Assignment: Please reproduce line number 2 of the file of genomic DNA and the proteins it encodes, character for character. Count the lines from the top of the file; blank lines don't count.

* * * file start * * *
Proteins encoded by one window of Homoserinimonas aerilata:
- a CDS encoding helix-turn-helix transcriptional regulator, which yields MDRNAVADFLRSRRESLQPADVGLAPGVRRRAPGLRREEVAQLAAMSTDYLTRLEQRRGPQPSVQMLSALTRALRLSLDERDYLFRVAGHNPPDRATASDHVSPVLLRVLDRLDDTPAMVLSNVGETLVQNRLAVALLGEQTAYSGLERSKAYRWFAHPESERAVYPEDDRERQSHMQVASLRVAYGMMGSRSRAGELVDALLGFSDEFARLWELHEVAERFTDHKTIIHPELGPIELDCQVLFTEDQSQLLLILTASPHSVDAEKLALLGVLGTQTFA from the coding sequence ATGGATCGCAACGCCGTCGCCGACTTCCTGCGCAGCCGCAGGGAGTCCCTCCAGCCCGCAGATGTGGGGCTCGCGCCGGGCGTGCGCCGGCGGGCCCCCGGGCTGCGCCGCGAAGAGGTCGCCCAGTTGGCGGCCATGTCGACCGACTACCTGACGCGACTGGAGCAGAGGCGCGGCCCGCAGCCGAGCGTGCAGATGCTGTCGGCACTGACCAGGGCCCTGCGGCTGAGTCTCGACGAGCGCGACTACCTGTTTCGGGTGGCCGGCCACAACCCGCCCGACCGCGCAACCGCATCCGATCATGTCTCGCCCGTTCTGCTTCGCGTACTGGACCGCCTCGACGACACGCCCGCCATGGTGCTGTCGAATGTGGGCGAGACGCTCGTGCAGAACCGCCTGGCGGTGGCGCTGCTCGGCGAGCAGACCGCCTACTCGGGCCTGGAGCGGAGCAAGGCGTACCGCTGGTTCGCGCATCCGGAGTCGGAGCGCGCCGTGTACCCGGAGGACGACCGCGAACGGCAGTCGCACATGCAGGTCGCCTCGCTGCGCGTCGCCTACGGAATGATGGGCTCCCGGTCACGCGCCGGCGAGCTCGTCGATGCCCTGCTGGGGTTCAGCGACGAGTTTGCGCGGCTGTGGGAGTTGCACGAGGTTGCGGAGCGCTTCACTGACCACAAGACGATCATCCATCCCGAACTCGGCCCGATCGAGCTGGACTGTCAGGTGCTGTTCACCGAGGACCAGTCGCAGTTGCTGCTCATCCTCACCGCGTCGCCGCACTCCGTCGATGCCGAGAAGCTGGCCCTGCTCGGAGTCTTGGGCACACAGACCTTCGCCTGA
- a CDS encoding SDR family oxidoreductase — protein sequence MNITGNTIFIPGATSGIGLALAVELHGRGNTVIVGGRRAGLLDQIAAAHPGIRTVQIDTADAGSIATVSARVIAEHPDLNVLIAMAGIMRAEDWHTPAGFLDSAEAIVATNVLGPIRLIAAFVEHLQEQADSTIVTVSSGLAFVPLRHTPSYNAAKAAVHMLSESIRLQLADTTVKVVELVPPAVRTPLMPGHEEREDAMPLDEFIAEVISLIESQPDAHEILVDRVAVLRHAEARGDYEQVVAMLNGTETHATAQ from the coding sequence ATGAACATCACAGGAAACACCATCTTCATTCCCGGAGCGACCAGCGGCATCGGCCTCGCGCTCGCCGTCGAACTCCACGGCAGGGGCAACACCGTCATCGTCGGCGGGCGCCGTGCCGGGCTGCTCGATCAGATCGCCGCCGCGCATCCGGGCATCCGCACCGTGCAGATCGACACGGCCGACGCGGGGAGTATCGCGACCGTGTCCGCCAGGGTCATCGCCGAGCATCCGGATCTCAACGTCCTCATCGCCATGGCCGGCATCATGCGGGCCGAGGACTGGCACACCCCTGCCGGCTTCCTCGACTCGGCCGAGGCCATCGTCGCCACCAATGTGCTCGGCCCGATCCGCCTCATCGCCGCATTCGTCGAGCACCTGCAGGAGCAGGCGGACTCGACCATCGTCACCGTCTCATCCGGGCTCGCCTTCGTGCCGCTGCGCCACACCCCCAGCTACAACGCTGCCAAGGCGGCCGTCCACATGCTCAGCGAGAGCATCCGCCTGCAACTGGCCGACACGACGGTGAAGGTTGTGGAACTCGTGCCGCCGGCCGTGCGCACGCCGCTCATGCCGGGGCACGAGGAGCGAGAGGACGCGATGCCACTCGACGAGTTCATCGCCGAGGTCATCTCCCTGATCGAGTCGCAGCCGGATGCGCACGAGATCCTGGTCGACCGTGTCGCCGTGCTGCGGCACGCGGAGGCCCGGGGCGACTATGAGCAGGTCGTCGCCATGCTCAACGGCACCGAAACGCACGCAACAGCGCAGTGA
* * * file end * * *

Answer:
- a CDS encoding helix-turn-helix transcriptional regulator, which yields MDRNAVADFLRSRRESLQPADVGLAPGVRRRAPGLRREEVAQLAAMSTDYLTRLEQRRGPQPSVQMLSALTRALRLSLDERDYLFRVAGHNPPDRATASDHVSPVLLRVLDRLDDTPAMVLSNVGETLVQNRLAVALLGEQTAYSGLERSKAYRWFAHPESERAVYPEDDRERQSHMQVASLRVAYGMMGSRSRAGELVDALLGFSDEFARLWELHEVAERFTDHKTIIHPELGPIELDCQVLFTEDQSQLLLILTASPHSVDAEKLALLGVLGTQTFA from the coding sequence ATGGATCGCAACGCCGTCGCCGACTTCCTGCGCAGCCGCAGGGAGTCCCTCCAGCCCGCAGATGTGGGGCTCGCGCCGGGCGTGCGCCGGCGGGCCCCCGGGCTGCGCCGCGAAGAGGTCGCCCAGTTGGCGGCCATGTCGACCGACTACCTGACGCGACTGGAGCAGAGGCGCGGCCCGCAGCCGAGCGTGCAGATGCTGTCGGCACTGACCAGGGCCCTGCGGCTGAGTCTCGACGAGCGCGACTACCTGTTTCGGGTGGCCGGCCACAACCCGCCCGACCGCGCAACCGCATCCGATCATGTCTCGCCCGTTCTGCTTCGCGTACTGGACCGCCTCGACGACACGCCCGCCATGGTGCTGTCGAATGTGGGCGAGACGCTCGTGCAGAACCGCCTGGCGGTGGCGCTGCTCGGCGAGCAGACCGCCTACTCGGGCCTGGAGCGGAGCAAGGCGTACCGCTGGTTCGCGCATCCGGAGTCGGAGCGCGCCGTGTACCCGGAGGACGACCGCGAACGGCAGTCGCACATGCAGGTCGCCTCGCTGCGCGTCGCCTACGGAATGATGGGCTCCCGGTCACGCGCCGGCGAGCTCGTCGATGCCCTGCTGGGGTTCAGCGACGAGTTTGCGCGGCTGTGGGAGTTGCACGAGGTTGCGGAGCGCTTCACTGACCACAAGACGATCATCCATCCCGAACTCGGCCCGATCGAGCTGGACTGTCAGGTGCTGTTCACCGAGGACCAGTCGCAGTTGCTGCTCATCCTCACCGCGTCGCCGCACTCCGTCGATGCCGAGAAGCTGGCCCTGCTCGGAGTCTTGGGCACACAGACCTTCGCCTGA